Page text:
Day 9- Connection and Convenience

“It is no measure of health to be well adjusted to a sick society.” – Jiddu Krishnamurti

I keep thinking over Pastor Bryon’s reading of Romans 12:1-2 from the Message: “Don’t become so well adjusted to your culture that you fit into it without even thinking. Instead, fix your attention on God.”

Honestly, we can go through some of the more obvious externals of conforming to the world, and I can start to feel pretty good about myself. But what about the more subtle conformations of my soul? Like a toxic substance that my skin has absorbed and I didn’t even know I had been exposed to it, where has my soul absorbed some unhealthy ideas?

Can I pose an odd question? Have you ever thought about how having Amazon Prime can affect your relationships? Here’s the thing. If I remember there’s something I need to buy before I go to bed at night, the drones at Amazon can have that thing waiting on my front step before I even get home from work the next day.

What can you do for me?

It’s a sick little idea that can seep into our skin from the hurrysickness of our culture. It’s the insidious idolatry of personal convenience. And do you know how that manifests itself in real life? We get really flaky. Ever sign up for something and never show up? Ever agree to have dinner with a friend and then you keep ghosting them when a better option comes along or you overcommitted and just feel like vegging out after a long day? Yeah, let’s get real fam.

Here’s one more variation. Ever have three separate conversations going at the same time virtually while your friends and family around the table next to you wonder what you’re doing on your phone? The idea that our smartphones have allowed us to defy the law of physics and be in two separate places at once is an illusion. Let your body and your attention both occupy the same space.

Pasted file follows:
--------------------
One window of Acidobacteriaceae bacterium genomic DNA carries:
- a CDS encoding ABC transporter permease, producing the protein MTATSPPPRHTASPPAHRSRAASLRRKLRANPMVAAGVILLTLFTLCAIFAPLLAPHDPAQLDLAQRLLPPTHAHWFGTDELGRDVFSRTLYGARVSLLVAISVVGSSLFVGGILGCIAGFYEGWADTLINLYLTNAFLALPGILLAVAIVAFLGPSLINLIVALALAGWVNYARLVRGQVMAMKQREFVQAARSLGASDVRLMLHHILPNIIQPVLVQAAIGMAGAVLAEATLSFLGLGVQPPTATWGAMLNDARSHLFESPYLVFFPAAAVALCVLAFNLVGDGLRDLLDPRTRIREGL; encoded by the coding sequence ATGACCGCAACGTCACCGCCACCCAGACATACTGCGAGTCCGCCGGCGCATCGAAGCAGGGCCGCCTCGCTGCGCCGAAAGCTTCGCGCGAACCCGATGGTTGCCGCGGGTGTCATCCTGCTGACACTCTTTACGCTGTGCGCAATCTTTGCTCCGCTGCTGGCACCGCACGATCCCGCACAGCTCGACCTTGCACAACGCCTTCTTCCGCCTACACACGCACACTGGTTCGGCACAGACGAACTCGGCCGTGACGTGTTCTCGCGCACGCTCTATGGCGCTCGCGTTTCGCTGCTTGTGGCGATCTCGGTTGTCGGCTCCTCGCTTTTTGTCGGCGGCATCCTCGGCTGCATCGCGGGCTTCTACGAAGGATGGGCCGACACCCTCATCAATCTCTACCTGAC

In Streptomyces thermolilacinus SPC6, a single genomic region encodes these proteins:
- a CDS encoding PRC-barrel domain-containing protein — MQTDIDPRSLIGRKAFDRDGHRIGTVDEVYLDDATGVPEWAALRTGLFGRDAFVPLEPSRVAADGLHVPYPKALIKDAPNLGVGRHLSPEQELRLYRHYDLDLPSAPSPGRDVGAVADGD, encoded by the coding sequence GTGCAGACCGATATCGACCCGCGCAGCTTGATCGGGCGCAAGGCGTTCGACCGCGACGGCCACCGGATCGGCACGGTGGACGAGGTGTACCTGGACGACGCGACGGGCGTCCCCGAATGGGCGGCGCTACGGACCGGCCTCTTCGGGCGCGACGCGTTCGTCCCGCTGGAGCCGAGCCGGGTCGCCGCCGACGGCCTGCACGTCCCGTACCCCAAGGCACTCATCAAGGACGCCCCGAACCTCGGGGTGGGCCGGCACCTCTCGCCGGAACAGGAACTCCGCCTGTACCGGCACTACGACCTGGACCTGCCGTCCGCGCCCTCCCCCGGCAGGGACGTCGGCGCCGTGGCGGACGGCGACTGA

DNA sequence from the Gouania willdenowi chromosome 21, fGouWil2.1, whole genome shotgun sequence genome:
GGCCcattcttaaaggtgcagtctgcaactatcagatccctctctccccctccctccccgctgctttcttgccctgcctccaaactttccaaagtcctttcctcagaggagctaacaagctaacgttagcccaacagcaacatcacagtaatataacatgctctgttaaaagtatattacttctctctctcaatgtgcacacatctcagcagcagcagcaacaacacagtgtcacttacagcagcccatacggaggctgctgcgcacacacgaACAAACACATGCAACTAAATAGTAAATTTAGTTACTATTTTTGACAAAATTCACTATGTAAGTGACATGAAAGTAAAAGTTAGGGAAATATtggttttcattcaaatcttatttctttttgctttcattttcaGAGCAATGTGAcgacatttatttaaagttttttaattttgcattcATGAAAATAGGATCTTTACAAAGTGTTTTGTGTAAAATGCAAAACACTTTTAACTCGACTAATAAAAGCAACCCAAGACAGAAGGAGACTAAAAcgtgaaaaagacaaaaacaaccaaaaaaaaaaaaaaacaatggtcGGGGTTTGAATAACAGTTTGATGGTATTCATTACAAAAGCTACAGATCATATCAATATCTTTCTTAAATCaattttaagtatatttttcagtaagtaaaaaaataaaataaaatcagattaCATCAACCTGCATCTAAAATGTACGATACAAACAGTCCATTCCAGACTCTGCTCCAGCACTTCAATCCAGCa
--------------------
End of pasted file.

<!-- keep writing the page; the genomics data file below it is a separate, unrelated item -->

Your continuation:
You know what’s one of the most frustrating things about people? We’re real time consuming. And really, who’s got time for that?

I led a lifegroup in the winter semester and you know what was amazing about it? Everyone showed up. I mean, we didn’t have 100% universally perfect attendance, but if people missed, they were literally out of the country or were sparing the group from the spread of infectious diseases. That was it. They made a commitment and showed up and kept showing up. And when they were there, they were fully there. They read the content that we had agreed to go through and were ready to lean into it. They extended trust and shared vulnerably about really personal things in their lives that made your heart want to break. Can I just tell you that for a lifegroup leader, that is like the Balm of Gilead.

I’m going to wrap up this post with a few gems and pearls of wisdom and let them do their work on your soul:

“No one can become a new man except by entering the Church, and becoming a member of the Body of Christ. It is impossible to become a new man as a solitary individual.” – Dietrich Bonhoeffer, The Cost Of Discipleship

“The sacrifice of selfish privacy which is daily demanded of us is daily repaid hundredfold in the true growth of personality which the life of the body encourages.” – C.S. Lewis, The Weight Of Glory

“With all humility and gentleness, with patience, bearing with one another in love, making every effort to maintain the unity of the Spirit in the bond of peace. There is one body and one Spirit . . .”- Ephesians 4:2-4

Do you want to connect with people? Do you want something deeper and more genuine than the non-dairy creamer faux friendship of skimming through a Facebook scroll or Instagram feed? Do you want to move past the sometimes awkward formalities of a lifegroup into a deep and dangerous fellowship of faithful friends? It’s going to cost us something. And that something is primarily the sovereign freedom of our time, personal convenience and attention.

by Steve Lamp

Steve and his wife Melissa began attending Kingsway in 2014. Not normally prone to public displays of emotion, he wept during the first worship service and knew he had found home. As an avid reader, Steve believes the ideas we allow into our minds are critical to our spiritual formation. He enjoys exploring nature, playing and spending time with his two young sons and over-quoting his favorite authors, C.S. Lewis and Dallas Willard.